Strategies, Challenges, and Answers

Break Buck’s Spell. Pursue Passenger Negligence.

OtterbeckDon’t be surprised if a Nevada Plaintiff’s attorney tries to cast a spell on you. The attorney may repeat over and over again, “My client is a passenger. He is not liable for the accident.”

By reciting this incantation, the attorney is hoping to enchant you into believing that the magic of the Buck v. Greyhound Lines, Inc., 105 Nev. 756, 783 P.2d 437 (1989) protects all auto passengers, especially hers, from any accusations of comparative fault.

For those of you who are familiar with Nevada law on this topic, you are aware that Buck is powerful magic. If Buck applies, a negligence free passenger can avoid the effects of Nevada’s “several liability” law (NRS 41.141). By casting that spell, an injured passenger Plaintiff may claim a judgment jointly and severally against any one of the negligent defendants. This can cause some very unjust results. For example, a negligence free passenger can choose to recover 100% of his or her damages from any one of the negligent tortfeasors that contributed to the injury, even if that tortfeasor was only responsible for 1% of the accident. Do you see why Plaintiff’s attorneys invoke such a potent charm?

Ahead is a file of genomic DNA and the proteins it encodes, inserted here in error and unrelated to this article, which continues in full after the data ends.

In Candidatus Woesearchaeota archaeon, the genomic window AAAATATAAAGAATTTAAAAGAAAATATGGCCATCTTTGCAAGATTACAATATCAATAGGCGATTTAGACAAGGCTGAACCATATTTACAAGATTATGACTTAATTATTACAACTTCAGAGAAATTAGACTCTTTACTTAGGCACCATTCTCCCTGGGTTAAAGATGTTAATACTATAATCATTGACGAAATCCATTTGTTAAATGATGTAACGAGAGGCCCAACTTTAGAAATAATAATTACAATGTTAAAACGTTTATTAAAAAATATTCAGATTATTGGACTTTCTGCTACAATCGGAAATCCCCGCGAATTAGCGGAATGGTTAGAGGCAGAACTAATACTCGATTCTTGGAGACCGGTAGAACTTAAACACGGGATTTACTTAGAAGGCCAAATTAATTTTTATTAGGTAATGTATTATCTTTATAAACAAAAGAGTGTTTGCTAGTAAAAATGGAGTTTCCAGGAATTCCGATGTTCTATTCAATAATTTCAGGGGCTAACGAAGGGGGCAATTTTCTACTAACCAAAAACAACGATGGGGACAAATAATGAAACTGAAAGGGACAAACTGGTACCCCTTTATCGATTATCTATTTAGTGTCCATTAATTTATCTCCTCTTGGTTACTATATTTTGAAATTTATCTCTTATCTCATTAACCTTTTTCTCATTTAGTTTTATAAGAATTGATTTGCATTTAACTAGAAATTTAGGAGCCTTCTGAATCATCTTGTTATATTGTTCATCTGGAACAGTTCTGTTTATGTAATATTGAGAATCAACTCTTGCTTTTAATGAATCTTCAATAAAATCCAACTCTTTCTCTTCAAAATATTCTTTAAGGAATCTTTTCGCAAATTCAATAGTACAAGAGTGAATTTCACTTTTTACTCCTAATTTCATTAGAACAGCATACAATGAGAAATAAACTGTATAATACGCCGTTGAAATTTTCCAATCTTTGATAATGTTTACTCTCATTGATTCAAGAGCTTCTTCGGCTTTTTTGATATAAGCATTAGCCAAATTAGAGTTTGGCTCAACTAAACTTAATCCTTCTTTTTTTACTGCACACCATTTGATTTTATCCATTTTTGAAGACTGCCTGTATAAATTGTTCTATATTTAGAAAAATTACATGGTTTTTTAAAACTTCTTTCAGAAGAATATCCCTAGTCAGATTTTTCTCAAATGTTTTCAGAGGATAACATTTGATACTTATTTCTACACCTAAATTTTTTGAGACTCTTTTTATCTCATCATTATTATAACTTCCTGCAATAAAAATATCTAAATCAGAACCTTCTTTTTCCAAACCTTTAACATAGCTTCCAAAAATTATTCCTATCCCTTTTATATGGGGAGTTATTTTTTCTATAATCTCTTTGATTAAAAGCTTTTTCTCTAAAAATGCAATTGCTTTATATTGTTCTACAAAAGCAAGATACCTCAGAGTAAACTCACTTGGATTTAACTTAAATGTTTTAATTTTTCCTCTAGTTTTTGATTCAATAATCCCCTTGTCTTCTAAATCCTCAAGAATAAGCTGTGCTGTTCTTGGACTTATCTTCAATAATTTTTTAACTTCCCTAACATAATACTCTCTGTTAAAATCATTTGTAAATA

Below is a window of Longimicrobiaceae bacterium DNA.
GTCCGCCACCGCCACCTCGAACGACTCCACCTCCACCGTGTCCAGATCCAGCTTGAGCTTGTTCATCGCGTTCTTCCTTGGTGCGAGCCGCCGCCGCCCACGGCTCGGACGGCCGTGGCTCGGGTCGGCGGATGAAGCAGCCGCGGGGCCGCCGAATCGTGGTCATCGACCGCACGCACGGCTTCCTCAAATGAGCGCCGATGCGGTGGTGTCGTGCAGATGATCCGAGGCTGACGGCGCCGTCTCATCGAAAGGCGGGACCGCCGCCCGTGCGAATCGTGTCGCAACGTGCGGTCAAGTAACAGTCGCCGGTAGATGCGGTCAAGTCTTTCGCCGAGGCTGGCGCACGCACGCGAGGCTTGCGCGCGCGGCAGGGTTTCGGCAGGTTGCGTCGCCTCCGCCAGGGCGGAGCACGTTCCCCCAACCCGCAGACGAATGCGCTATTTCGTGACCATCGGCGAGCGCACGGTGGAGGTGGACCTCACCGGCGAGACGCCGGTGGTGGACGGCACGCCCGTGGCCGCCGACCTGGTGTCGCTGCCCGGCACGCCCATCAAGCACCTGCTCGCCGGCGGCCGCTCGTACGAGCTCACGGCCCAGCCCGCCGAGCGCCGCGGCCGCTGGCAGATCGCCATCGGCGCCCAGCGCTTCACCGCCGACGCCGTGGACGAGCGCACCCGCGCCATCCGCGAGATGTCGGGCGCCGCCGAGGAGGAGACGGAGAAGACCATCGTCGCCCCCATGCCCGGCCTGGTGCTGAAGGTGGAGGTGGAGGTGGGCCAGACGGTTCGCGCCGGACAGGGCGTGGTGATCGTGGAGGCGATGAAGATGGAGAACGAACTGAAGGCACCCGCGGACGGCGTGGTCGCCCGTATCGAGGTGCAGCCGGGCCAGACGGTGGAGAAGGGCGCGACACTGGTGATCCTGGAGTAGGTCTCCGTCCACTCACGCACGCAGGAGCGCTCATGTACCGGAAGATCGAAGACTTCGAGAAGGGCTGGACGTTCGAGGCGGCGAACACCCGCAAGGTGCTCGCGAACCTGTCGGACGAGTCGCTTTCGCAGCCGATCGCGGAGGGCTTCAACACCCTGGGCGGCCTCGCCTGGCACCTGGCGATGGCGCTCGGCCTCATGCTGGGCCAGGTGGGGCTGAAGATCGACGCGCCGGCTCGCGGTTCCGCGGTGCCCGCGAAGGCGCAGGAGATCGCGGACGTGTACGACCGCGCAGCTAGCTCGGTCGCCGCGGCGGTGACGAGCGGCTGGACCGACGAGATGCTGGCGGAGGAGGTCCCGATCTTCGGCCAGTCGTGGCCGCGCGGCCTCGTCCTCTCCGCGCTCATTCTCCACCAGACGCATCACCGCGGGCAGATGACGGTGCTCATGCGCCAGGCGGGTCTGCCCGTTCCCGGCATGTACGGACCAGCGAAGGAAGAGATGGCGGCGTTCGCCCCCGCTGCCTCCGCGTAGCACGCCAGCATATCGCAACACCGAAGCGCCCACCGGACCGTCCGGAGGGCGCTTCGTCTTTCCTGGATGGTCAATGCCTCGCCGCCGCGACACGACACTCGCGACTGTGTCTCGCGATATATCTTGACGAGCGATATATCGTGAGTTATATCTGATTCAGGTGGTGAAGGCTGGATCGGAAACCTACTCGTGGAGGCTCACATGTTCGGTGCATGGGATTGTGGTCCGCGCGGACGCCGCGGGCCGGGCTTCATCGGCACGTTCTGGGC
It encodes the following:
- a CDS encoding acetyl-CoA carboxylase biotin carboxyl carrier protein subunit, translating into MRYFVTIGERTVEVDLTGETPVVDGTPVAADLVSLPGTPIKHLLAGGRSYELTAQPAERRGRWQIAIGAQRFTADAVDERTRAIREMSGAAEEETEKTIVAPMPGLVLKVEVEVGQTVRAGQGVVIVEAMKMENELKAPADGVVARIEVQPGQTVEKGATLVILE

However, don’t instantaneously fall under that spell, because passengers are not free from negligence as a matter of law. The case of Otterbeck v. Lamb, 85 Nev. 456, 456 P.2d 855 (1969) explains under what circumstances a passenger can share liability for his or her own injuries.

The Otterbeck case clearly states the general rule that a passenger normally has no duty to be on the lookout or warn the driver of dangers of the road. The Court’s reasoning behind that rule makes sense. The court explains, “the passenger should refrain from advice, instruction or attempted control over the driver, for fear of creating more danger by a distraction rather than lessening it by unwarranted, unwise advice.85 Nev. at 462.

However, there are special circumstance where the duty to lookout and warn arises.

First is the situation where the passenger has voluntarily undertaken the duty to lookout. If the passenger takes on that duty, then he is under a duty to do an ordinarily careful job of it.Id. If the passenger reports that he looking out but negligently fails to see or warn, the passenger may share liability and the Buck effect may be avoided.

Second, the passenger has a duty to care for his or her own interests where the condition of the driver is compromised. The case says a passenger can be liable for his or her own injuries “where the driver is sleepy or intoxicated, which is known to the passenger.” Id.

Finally, the passenger may have the duty to lookout and warn where “the road or weather conditions are particularly hazardous.” Id.

There may be other circumstances under which the duty of the passenger arises, so stay alert. When the Plaintiff’s attorney starts into the Buck chant, look at the passenger plaintiff a second time to see if any of these exceptions apply and if the Buck effect can be avoided.

If you have questions about whether a passenger might have contributed to his or her own injuries or if you want to know about Nevada’s joint and several liability law, NRS 41.141 and Buck, please feel free to call Mike Mills at his office at 702-240-6060×114. He will be glad to discuss your questions with you.

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